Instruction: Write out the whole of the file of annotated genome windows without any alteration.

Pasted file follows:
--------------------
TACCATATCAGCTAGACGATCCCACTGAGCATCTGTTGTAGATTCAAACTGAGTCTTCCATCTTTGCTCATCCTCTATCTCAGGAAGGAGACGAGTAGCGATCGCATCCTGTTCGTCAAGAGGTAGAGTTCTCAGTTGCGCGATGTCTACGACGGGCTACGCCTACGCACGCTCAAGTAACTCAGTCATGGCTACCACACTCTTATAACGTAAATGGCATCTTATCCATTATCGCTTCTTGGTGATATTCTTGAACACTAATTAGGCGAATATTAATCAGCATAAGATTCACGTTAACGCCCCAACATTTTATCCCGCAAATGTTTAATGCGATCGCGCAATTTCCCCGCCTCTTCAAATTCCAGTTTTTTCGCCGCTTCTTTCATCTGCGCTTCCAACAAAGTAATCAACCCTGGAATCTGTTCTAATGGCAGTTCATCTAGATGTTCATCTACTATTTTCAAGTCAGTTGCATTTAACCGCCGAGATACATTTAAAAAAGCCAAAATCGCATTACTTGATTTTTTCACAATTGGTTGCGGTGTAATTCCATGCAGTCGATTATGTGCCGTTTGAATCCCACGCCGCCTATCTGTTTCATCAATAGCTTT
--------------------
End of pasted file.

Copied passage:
TACCATATCAGCTAGACGATCCCACTGAGCATCTGTTGTAGATTCAAACTGAGTCTTCCATCTTTGCTCATCCTCTATCTCAGGAAGGAGACGAGTAGCGATCGCATCCTGTTCGTCAAGAGGTAGAGTTCTCAGTTGCGCGATGTCTACGACGGGCTACGCCTACGCACGCTCAAGTAACTCAGTCATGGCTACCACACTCTTATAACGTAAATGGCATCTTATCCATTATCGCTTCTTGGTGATATTCTTGAACACTAATTAGGCGAATATTAATCAGCATAAGATTCACGTTAACGCCCCAACATTTTATCCCGCAAATGTTTAATGCGATCGCGCAATTTCCCCGCCTCTTCAAATTCCAGTTTTTTCGCCGCTTCTTTCATCTGCGCTTCCAACAAAGTAATCAACCCTGGAATCTGTTCTAATGGCAGTTCATCTAGATGTTCATCTACTATTTTCAAGTCAGTTGCATTTAACCGCCGAGATACATTTAAAAAAGCCAAAATCGCATTACTTGATTTTTTCACAATTGGTTGCGGTGTAATTCCATGCAGTCGATTATGTGCCGTTTGAATCCCACGCCGCCTATCTGTTTCATCAATAGCTTT